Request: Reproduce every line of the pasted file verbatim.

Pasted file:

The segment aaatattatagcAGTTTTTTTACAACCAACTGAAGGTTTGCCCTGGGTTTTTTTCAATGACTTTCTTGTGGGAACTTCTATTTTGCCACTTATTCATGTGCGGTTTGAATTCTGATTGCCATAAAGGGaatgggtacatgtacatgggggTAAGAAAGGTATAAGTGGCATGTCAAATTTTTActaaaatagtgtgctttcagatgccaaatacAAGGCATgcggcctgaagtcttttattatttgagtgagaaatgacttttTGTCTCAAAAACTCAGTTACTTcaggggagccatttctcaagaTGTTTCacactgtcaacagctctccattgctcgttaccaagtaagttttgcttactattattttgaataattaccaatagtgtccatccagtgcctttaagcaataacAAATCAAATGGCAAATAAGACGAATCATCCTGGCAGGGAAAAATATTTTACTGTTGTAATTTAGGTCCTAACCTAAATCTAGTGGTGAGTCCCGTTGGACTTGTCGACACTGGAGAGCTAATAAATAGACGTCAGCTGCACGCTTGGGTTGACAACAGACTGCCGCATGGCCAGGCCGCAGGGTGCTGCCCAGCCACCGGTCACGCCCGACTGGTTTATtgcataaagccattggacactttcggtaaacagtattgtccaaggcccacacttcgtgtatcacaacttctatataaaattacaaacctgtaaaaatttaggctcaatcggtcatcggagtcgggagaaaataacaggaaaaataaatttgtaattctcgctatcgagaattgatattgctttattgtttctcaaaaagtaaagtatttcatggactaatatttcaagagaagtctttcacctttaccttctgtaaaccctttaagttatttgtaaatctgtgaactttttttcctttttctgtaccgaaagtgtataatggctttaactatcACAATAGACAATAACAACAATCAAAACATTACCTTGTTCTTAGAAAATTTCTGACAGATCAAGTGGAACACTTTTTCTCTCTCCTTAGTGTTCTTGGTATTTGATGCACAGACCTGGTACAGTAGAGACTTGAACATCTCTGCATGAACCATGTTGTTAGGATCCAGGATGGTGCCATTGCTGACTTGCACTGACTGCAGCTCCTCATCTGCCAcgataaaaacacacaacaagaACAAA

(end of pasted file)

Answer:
The segment aaatattatagcAGTTTTTTTACAACCAACTGAAGGTTTGCCCTGGGTTTTTTTCAATGACTTTCTTGTGGGAACTTCTATTTTGCCACTTATTCATGTGCGGTTTGAATTCTGATTGCCATAAAGGGaatgggtacatgtacatgggggTAAGAAAGGTATAAGTGGCATGTCAAATTTTTActaaaatagtgtgctttcagatgccaaatacAAGGCATgcggcctgaagtcttttattatttgagtgagaaatgacttttTGTCTCAAAAACTCAGTTACTTcaggggagccatttctcaagaTGTTTCacactgtcaacagctctccattgctcgttaccaagtaagttttgcttactattattttgaataattaccaatagtgtccatccagtgcctttaagcaataacAAATCAAATGGCAAATAAGACGAATCATCCTGGCAGGGAAAAATATTTTACTGTTGTAATTTAGGTCCTAACCTAAATCTAGTGGTGAGTCCCGTTGGACTTGTCGACACTGGAGAGCTAATAAATAGACGTCAGCTGCACGCTTGGGTTGACAACAGACTGCCGCATGGCCAGGCCGCAGGGTGCTGCCCAGCCACCGGTCACGCCCGACTGGTTTATtgcataaagccattggacactttcggtaaacagtattgtccaaggcccacacttcgtgtatcacaacttctatataaaattacaaacctgtaaaaatttaggctcaatcggtcatcggagtcgggagaaaataacaggaaaaataaatttgtaattctcgctatcgagaattgatattgctttattgtttctcaaaaagtaaagtatttcatggactaatatttcaagagaagtctttcacctttaccttctgtaaaccctttaagttatttgtaaatctgtgaactttttttcctttttctgtaccgaaagtgtataatggctttaactatcACAATAGACAATAACAACAATCAAAACATTACCTTGTTCTTAGAAAATTTCTGACAGATCAAGTGGAACACTTTTTCTCTCTCCTTAGTGTTCTTGGTATTTGATGCACAGACCTGGTACAGTAGAGACTTGAACATCTCTGCATGAACCATGTTGTTAGGATCCAGGATGGTGCCATTGCTGACTTGCACTGACTGCAGCTCCTCATCTGCCAcgataaaaacacacaacaagaACAAA